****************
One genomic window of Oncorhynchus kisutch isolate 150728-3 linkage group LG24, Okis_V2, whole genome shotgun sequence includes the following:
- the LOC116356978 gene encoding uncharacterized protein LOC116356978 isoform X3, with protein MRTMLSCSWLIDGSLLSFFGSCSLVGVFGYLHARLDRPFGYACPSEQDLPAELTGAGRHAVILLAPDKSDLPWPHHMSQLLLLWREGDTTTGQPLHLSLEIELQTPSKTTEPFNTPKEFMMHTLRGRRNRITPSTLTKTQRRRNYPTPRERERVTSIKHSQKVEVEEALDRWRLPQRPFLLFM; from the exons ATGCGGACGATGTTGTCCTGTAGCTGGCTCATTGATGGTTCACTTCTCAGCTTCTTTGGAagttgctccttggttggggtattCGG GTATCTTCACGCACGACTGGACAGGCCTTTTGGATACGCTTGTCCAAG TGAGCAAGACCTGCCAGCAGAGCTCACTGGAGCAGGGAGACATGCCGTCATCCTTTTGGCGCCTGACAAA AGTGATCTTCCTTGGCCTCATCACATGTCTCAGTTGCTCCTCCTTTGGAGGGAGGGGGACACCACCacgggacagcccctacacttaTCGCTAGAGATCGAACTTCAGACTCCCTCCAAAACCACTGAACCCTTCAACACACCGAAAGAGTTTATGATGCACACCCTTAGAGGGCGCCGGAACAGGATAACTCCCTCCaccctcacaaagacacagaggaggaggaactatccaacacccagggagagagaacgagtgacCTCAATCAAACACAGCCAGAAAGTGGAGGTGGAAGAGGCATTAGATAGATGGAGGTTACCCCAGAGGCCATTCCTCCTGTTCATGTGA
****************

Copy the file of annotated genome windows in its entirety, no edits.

One genomic window of Oncorhynchus kisutch isolate 150728-3 linkage group LG24, Okis_V2, whole genome shotgun sequence includes the following:
- the LOC116356978 gene encoding uncharacterized protein LOC116356978 isoform X3, with protein MRTMLSCSWLIDGSLLSFFGSCSLVGVFGYLHARLDRPFGYACPSEQDLPAELTGAGRHAVILLAPDKSDLPWPHHMSQLLLLWREGDTTTGQPLHLSLEIELQTPSKTTEPFNTPKEFMMHTLRGRRNRITPSTLTKTQRRRNYPTPRERERVTSIKHSQKVEVEEALDRWRLPQRPFLLFM; from the exons ATGCGGACGATGTTGTCCTGTAGCTGGCTCATTGATGGTTCACTTCTCAGCTTCTTTGGAagttgctccttggttggggtattCGG GTATCTTCACGCACGACTGGACAGGCCTTTTGGATACGCTTGTCCAAG TGAGCAAGACCTGCCAGCAGAGCTCACTGGAGCAGGGAGACATGCCGTCATCCTTTTGGCGCCTGACAAA AGTGATCTTCCTTGGCCTCATCACATGTCTCAGTTGCTCCTCCTTTGGAGGGAGGGGGACACCACCacgggacagcccctacacttaTCGCTAGAGATCGAACTTCAGACTCCCTCCAAAACCACTGAACCCTTCAACACACCGAAAGAGTTTATGATGCACACCCTTAGAGGGCGCCGGAACAGGATAACTCCCTCCaccctcacaaagacacagaggaggaggaactatccaacacccagggagagagaacgagtgacCTCAATCAAACACAGCCAGAAAGTGGAGGTGGAAGAGGCATTAGATAGATGGAGGTTACCCCAGAGGCCATTCCTCCTGTTCATGTGA